15. David A, Fenet H, Gomez E. Alkylphenols in marine environments: distribution monitoring strategies and detection considerations. Mar Pollut Bull. 2009;58:953–60. doi: 10.1016/j.marpolbul.2009.04.021.[PubMed][Cross Ref]

16. Celik L, Davey J, Lund D, Schiøtt B. Exploring interactions of endocrine-disrupting compounds with different conformations of the human estrogen receptor alpha ligand binding domain: a molecular docking study. Chem Res Toxicol. 2008;21:2195–206. doi: 10.1021/tx800278d.[PubMed][Cross Ref]

17. Masuno H, Iwanami J, Kidani T, Sakayama K, Honda K. Bisphenol a accelerates terminal differentiation of 3T3-L1 cells into adipocytes through the phosphatidylinositol 3-kinase pathway. Toxicol Sci. 2005;84:319–27. doi: 10.1093/toxsci/kfi088.[PubMed][Cross Ref]

18. Ohtsubo M, Theodoras AM, Schumacher J, Roberts JM, Pagano M. Human cyclin E, a nuclear protein essential for the G1-to-S phase transition. Mol Cell Biol. 1995;15:2612–24.[PMC free article][PubMed]

19. Kester MH, Bulduk S, Tibboel D, Meinl W, Glatt H, Falany CN, et al. Potent inhibition of estrogen sulfotransferase by hydroxylated PCB metabolites: a novel pathway explaining the estrogenic activity of PCBs. Endocrinology. 2000;141:1897–900. doi: 10.1210/endo.141.5.7530.[PubMed][Cross Ref]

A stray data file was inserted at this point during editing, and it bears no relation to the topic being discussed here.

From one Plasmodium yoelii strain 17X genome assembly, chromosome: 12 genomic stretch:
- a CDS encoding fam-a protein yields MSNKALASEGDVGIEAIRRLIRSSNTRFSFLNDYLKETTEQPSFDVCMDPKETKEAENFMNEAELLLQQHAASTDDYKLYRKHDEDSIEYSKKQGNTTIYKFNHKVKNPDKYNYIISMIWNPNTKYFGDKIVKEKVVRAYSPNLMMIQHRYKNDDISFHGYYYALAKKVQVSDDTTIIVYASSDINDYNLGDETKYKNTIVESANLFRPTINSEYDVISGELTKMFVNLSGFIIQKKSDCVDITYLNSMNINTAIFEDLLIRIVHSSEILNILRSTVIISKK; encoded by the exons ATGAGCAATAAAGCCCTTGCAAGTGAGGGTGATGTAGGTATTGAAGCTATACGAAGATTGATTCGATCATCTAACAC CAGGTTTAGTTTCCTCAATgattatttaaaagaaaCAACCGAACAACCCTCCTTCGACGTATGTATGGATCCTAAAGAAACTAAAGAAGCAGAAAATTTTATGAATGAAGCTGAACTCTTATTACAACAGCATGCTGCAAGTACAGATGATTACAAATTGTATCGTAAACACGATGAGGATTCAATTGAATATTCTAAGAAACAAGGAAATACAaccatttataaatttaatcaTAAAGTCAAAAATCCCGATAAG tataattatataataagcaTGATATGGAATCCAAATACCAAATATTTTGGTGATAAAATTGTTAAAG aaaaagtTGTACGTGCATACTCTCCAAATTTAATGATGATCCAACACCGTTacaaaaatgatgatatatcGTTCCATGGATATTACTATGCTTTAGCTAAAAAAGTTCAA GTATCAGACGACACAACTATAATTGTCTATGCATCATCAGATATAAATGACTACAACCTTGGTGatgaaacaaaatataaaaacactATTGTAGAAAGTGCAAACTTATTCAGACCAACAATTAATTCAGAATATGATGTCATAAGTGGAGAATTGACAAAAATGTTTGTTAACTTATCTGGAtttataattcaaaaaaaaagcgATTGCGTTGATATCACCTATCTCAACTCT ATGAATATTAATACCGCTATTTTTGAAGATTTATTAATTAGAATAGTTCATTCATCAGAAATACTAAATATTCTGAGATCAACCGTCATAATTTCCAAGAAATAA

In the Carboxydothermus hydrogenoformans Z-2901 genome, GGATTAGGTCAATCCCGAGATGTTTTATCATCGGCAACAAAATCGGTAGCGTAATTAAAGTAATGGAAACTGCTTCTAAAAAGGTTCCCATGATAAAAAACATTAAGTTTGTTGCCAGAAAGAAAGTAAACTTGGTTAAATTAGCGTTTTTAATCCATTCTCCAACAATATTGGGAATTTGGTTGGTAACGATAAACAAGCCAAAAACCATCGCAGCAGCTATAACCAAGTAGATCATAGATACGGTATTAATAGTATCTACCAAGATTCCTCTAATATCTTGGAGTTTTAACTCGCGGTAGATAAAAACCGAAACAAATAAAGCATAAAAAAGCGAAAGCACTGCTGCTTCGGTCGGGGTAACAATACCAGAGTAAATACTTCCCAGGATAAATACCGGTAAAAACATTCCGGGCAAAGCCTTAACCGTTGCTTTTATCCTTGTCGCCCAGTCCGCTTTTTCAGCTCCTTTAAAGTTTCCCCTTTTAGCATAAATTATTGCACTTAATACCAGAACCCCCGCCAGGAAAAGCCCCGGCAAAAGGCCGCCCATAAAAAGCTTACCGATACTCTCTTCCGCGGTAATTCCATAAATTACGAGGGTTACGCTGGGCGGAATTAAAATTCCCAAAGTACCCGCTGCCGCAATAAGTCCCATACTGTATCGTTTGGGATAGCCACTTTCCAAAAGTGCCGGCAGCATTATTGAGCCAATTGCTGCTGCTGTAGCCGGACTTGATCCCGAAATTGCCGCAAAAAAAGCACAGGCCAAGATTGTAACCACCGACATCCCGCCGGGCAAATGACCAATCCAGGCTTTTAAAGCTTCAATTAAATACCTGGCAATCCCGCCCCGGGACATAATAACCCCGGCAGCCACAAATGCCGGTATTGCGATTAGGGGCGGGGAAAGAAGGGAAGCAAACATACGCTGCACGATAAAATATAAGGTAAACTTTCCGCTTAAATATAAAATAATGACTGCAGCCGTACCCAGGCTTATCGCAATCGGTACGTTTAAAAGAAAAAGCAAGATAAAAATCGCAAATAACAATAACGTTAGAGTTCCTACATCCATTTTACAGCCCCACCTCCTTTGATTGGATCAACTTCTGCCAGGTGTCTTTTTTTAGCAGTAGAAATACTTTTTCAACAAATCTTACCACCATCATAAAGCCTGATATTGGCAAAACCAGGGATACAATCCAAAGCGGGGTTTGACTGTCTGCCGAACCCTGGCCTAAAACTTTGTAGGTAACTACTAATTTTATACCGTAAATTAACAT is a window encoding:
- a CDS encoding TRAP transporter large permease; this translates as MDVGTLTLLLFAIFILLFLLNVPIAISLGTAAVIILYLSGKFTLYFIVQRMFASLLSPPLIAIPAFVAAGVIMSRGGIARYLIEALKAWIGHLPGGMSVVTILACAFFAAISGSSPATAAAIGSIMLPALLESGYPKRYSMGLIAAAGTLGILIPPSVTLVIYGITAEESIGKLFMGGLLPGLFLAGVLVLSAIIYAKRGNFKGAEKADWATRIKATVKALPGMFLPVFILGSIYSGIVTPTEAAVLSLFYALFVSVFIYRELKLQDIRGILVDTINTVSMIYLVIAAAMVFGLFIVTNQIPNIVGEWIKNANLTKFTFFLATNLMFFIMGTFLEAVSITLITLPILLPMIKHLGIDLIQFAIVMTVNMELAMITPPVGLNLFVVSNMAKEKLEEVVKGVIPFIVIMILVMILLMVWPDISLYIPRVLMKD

20. Déchaud H, Ravard C, Claustrat F, de la Perrière AB, Pugeat M. Xenoestrogen interaction with human sex hormone-binding globulin (hSHBG) Steroids. 1999;64:328–34. doi: 10.1016/S0039-128X(98)00114-7.[PubMed][Cross Ref]

21. Jagadeesh S, Kyo S, Banerjee PP. Genistein represses telomerase activity via both transcriptional and posttranslational mechanisms in human prostate cancer cells. Cancer Res. 2006;66:2107–15. doi: 10.1158/0008-5472.CAN-05-2494.[PubMed][Cross Ref]

22. Kortenkamp A, Altenburger R. Synergisms with mixtures of xenoestrogens: a reevaluation using the method of isoboles. Sci Total Environ. 1998;221:59–73. doi: 10.1016/S0048-9697(98)00261-7.[PubMed][Cross Ref]

23. Watson PH, Pon RT, Shiu RP. Inhibition of c-myc expression by phosphorothioate antisense oligonucleotide identifies a critical role for c-myc in the growth of human breast cancer. Cancer Res. 1991;51:3996–4000.[PubMed]

24. Li X, Zhang S, Safe S. Activation of kinase pathways in MCF-7 cells by 17beta-estradiol and structurally diverse estrogenic compounds. J Steroid Biochem Mol Biol. 2006;98:122–32. doi: 10.1016/j.jsbmb.2005.08.018.[PubMed][Cross Ref]

25. Cho H, Katzenellenbogen BS. Synergistic activation of estrogen receptor-mediated transcription by estradiol and protein kinase activators. Mol Endocrinol. 1993;7:441–52.[PubMed]

26. Henson MC, Chedrese PJ. Endocrine disruption by cadmium, a common environmental toxicant with paradoxical effects on reproduction. Exp Biol Med (Maywood) 2004;229:383–92.[PubMed]